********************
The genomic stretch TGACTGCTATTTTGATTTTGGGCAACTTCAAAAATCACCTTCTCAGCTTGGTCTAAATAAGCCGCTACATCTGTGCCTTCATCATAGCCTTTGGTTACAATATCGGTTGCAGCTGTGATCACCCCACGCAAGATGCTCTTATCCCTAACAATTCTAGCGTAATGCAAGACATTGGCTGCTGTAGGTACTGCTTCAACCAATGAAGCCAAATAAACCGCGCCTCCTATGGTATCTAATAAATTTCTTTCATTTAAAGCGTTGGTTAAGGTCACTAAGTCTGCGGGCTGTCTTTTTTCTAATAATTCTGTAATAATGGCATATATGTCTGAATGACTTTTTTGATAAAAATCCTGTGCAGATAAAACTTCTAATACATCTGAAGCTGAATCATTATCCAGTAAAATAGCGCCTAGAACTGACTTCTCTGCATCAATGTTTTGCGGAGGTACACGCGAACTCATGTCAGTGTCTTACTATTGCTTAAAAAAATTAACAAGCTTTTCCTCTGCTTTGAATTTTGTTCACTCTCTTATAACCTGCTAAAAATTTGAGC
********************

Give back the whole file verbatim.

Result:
The genomic stretch TGACTGCTATTTTGATTTTGGGCAACTTCAAAAATCACCTTCTCAGCTTGGTCTAAATAAGCCGCTACATCTGTGCCTTCATCATAGCCTTTGGTTACAATATCGGTTGCAGCTGTGATCACCCCACGCAAGATGCTCTTATCCCTAACAATTCTAGCGTAATGCAAGACATTGGCTGCTGTAGGTACTGCTTCAACCAATGAAGCCAAATAAACCGCGCCTCCTATGGTATCTAATAAATTTCTTTCATTTAAAGCGTTGGTTAAGGTCACTAAGTCTGCGGGCTGTCTTTTTTCTAATAATTCTGTAATAATGGCATATATGTCTGAATGACTTTTTTGATAAAAATCCTGTGCAGATAAAACTTCTAATACATCTGAAGCTGAATCATTATCCAGTAAAATAGCGCCTAGAACTGACTTCTCTGCATCAATGTTTTGCGGAGGTACACGCGAACTCATGTCAGTGTCTTACTATTGCTTAAAAAAATTAACAAGCTTTTCCTCTGCTTTGAATTTTGTTCACTCTCTTATAACCTGCTAAAAATTTGAGC